The variation in length and tone is unavoidable, considering that the book draws from everything from graduate school papers written at the turn of the century to much lighter blog posts—all reworked for publication here, but still retaining their original characters. Despite this being the first issue mentioned, I didn’t really find it to be much of an issue at all. One might think it jarring to go from a long, erudite essay on Zen and Taoism to a brief, light-hearted rumination on crap and the Buddhist concept of emptiness, but in fact it is not. Perhaps this is a reflection of my own personal tastes, or maybe it is a reflection of a generation that gets its information from the internet. Whatever the case may be, it works here. In fact, the mixing of short essays with the occasional longer (and generally more complex) piece prevents the reader from getting bogged down. Most of the content is presented in bite-sized pieces, which is a good thing, considering that some of them will take quite a while to fully digest. Sometimes deeper insights are to be found in brevity.

I didn’t have much of a problem with the changes in thinking reflected in the various essays either. We are told up front that Skull does not intend to present a coherent, unified theory of interreligious issues. Rather, it is a selection of thoughts and ruminations that give us a more complete picture of a man searching for answers and not afraid to change directions. This, in fact, is a key point in Skull, especially in the first section: the willingness to be reinterpreted by the Other. Somehow I think attempting to hammer the essays into a consistent, unified front would run counter to that impulse, and so the variation in thought fits.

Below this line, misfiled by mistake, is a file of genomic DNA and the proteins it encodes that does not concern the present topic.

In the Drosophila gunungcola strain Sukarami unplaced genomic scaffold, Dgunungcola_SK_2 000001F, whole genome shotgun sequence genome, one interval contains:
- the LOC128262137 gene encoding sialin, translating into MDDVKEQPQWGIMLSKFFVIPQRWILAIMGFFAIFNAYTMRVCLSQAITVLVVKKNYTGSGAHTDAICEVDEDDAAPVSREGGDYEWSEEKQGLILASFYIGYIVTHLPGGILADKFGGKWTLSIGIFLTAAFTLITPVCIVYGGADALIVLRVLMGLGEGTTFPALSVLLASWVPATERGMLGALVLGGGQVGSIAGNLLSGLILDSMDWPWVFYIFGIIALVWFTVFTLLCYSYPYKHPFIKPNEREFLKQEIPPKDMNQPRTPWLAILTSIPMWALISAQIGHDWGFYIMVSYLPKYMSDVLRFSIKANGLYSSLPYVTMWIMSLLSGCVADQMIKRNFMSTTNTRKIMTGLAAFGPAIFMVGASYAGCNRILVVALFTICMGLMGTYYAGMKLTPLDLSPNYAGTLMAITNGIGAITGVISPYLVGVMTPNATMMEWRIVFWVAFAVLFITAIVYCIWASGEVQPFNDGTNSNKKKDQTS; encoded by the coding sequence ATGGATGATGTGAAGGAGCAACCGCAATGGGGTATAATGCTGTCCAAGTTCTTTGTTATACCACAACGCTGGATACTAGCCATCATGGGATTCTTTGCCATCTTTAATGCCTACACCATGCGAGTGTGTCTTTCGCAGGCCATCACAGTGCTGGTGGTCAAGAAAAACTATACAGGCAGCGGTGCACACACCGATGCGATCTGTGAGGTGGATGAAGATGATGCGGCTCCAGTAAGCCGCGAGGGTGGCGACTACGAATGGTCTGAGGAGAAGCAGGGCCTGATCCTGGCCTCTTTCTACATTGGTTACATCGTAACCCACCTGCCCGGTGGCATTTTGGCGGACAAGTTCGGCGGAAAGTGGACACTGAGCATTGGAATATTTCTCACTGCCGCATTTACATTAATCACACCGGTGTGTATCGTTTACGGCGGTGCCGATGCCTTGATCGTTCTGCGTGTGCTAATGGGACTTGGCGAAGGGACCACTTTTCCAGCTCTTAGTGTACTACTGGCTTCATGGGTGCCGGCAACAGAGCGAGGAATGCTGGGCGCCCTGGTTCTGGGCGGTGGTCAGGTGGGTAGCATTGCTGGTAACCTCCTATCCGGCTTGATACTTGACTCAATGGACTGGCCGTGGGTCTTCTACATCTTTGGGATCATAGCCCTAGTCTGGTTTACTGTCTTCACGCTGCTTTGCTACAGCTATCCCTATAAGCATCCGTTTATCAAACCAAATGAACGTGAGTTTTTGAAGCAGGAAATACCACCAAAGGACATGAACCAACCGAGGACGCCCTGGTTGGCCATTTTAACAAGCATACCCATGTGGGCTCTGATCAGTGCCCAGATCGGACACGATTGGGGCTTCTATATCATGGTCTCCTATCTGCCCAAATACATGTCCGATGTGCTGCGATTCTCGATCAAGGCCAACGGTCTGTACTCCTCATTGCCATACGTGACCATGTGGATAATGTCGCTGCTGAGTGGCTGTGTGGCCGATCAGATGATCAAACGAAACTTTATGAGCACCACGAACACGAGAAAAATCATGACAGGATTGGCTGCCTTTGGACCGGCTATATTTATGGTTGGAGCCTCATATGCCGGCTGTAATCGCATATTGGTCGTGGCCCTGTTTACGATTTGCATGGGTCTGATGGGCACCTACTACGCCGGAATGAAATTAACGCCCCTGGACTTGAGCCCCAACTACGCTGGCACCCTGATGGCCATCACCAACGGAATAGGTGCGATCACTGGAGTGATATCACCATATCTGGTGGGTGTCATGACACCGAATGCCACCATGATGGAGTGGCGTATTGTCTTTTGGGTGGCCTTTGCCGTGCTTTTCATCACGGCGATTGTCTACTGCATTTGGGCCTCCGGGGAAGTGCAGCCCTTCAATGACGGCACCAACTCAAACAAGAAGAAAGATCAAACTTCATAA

The final issue was actually the one that bothered me the most—which is to say some, but not too much. Although the author says that the book is not for the uninitiated, he also says that he believes the essays will ultimately be accessible to the layman. While I would tend to agree with him on the whole, I found myself stymied at times by terms and jargon that went unexplained. I read Skull entirely on the subway and thus had no access to the internet or a dictionary, so I often had to piece together the meanings of certain terms from context. Most of the time this is possible, but it was definitely no easy task. One of the byproducts of the book’s characteristic structure is that even terms that are defined are not necessarily defined in the first instance, and some terms are defined more than once while others are left unexplained. Ultimately, though, this was only a minor inconvenience, and probably would not have been an issue at all had I had access to reference materials. But it is something to keep in mind before you pick up the book.

As for the larger structure of the book itself, it is divided into five sections. The first section, “Interface,” is the longest and probably the most important. This is where the author shares with us his thoughts on religious diversity and interreligious dialogue. Although I enjoyed and learned from each section in the book, it was “Interface” that impressed me the most and (along with the next section) forced me to ask difficult questions about my own faith. I will not address those questions here, but I do intend to write a separate journal entry in which I will try to work out my answers to some of them. The variation in outlook and opinion is most evident here, as the author moves back and forth on how he feels about certain issues (exclusivism probably being the most prominent), but it never distracts. Rather, the thoughtful reader will have the opportunity to explore different viewpoints along with the author as he or she reads this section.